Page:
The UN Global Study on Children Deprived of Liberty, published in July 2019, documents at least 410,000 children detained in remand centres and prisons every year, with an estimated 1 million children held every year in police custody.
The age at which children can be held criminally responsible (minimum age of criminal responsibility – ‘MCAR’) varies widely across the world, going as low as seven up to 18 years. Children above the age of criminal responsibility can be arrested, prosecuted and imprisoned.
In September 2019, the UN Committee on the Rights of the Child revised their guidance recommending the absolute minimum age of criminal responsibility from 12 to 14 years of age.
Positively, child-specific justice legislation, child-friendly courts and specialised procedures continue to divert children away from the criminal justice system and contribute to a decrease in the number of children in prison in many countries. However, children continue to be tried in adult or even military courts in contravention of international law in some countries.
Many countries criminalise ‘status offences’ – behaviour that would not be a criminal offence if committed by an adult – including truancy, violating curfew laws, or possessing alcohol or tobacco. There is also often a blurring of the boundaries between children who commit offences and children who need protection. For example, those living on the street, those with mental illnesses and child sex workers often find themselves criminalised.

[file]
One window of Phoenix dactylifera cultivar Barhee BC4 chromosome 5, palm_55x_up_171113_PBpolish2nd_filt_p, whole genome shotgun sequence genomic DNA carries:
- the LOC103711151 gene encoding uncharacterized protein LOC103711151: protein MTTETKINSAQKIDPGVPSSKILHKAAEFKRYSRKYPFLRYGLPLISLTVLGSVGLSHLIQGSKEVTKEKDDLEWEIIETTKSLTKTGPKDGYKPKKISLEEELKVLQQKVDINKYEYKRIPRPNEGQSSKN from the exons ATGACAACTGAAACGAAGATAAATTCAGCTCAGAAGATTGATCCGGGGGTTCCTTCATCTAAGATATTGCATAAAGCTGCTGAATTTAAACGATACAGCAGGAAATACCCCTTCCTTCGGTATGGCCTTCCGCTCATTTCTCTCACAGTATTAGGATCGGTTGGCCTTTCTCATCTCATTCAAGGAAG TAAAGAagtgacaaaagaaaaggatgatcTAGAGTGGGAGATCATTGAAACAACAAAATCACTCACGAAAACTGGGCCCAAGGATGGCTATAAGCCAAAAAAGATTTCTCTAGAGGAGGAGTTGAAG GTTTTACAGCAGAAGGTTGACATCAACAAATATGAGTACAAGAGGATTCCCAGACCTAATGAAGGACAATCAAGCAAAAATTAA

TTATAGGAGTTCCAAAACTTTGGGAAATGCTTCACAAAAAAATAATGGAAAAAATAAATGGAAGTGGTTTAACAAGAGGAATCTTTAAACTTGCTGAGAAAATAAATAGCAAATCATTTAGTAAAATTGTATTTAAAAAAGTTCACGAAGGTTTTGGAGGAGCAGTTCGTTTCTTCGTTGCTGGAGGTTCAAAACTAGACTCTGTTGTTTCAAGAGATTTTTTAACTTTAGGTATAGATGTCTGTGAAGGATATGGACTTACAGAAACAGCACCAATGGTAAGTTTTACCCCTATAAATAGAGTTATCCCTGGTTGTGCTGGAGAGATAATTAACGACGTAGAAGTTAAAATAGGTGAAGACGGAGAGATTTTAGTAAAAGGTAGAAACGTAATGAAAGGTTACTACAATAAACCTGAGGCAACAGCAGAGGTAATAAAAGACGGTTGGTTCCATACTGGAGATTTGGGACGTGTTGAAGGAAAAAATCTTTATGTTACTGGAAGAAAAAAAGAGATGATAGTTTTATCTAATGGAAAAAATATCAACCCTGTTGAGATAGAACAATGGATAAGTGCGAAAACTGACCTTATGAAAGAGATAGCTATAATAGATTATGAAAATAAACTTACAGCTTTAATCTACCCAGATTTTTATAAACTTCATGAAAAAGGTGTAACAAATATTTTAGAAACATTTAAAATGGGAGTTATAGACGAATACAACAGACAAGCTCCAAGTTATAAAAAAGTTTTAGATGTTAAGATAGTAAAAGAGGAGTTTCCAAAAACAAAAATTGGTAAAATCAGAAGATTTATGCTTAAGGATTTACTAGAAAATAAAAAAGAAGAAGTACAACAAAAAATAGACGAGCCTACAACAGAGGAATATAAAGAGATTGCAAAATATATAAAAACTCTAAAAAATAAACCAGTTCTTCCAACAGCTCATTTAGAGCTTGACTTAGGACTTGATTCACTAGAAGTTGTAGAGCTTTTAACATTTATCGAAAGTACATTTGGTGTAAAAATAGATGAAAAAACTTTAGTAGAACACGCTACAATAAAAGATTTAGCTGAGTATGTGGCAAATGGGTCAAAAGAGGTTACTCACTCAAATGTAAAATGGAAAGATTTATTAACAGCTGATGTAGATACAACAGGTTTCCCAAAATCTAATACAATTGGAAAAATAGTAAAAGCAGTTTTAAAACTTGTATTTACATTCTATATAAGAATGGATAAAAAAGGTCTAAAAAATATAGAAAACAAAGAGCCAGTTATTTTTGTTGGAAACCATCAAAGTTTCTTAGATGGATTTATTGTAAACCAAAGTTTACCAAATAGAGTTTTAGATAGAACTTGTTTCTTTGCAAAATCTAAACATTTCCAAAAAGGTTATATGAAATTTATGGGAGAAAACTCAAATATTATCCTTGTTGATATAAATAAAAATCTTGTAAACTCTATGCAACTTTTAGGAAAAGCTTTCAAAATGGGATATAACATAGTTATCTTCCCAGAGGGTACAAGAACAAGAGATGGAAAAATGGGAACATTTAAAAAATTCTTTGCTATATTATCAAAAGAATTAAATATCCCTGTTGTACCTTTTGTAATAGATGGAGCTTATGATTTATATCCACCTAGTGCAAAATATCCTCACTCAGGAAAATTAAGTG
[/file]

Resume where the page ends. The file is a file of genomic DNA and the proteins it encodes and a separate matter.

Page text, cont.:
In the context of children charged with or convicted of terrorist offences, a security‑dominated approach prevails in nearly all jurisdictions and the rights-based laws or approaches for children in conflict with the law is readily abandoned.
There are hundreds of children affected by or involved in foreign fighter activities (including those born to parents who left their home countries to join ISIL in Iraq or Syria). Despite governments basic responsibility in international human rights law to repatriate and protect them, many of these children have been left in refugee camps or are criminalised or detained when arriving in their (or their parent’s) country of origin.
Children who are arrested and held in detention are often subject to violence, abuse, neglect and exploitation at the hands of police, fellow detainees and staff in detention facilities. Abuse frequently goes unreported, the perpetrators are not held accountable, and the issue is rarely a priority for policy-makers. A lack of effective independent oversight of detention facilities can also leave children vulnerable to abuse or unable to exercise their rights.
Fair and effective child-friendly criminal justice systems rely on trained and specialist staff. However, in many countries’ professionals are not properly qualified to deal with the special needs of child suspects, defendants or witnesses.
Children whose parents are detained or imprisoned are an invisible and often highly vulnerable group whose rights and welfare can be seriously affected at every stage of criminal proceedings against their parent. There are an estimated 19,000 children living in prison with a primary caregiver (usually their mother). There is a lack progress in ensuring the impact on, or best interests of, a child are properly considered when sentencing their parent. This is particularly concerning as the number of women in prison continues to rise globally.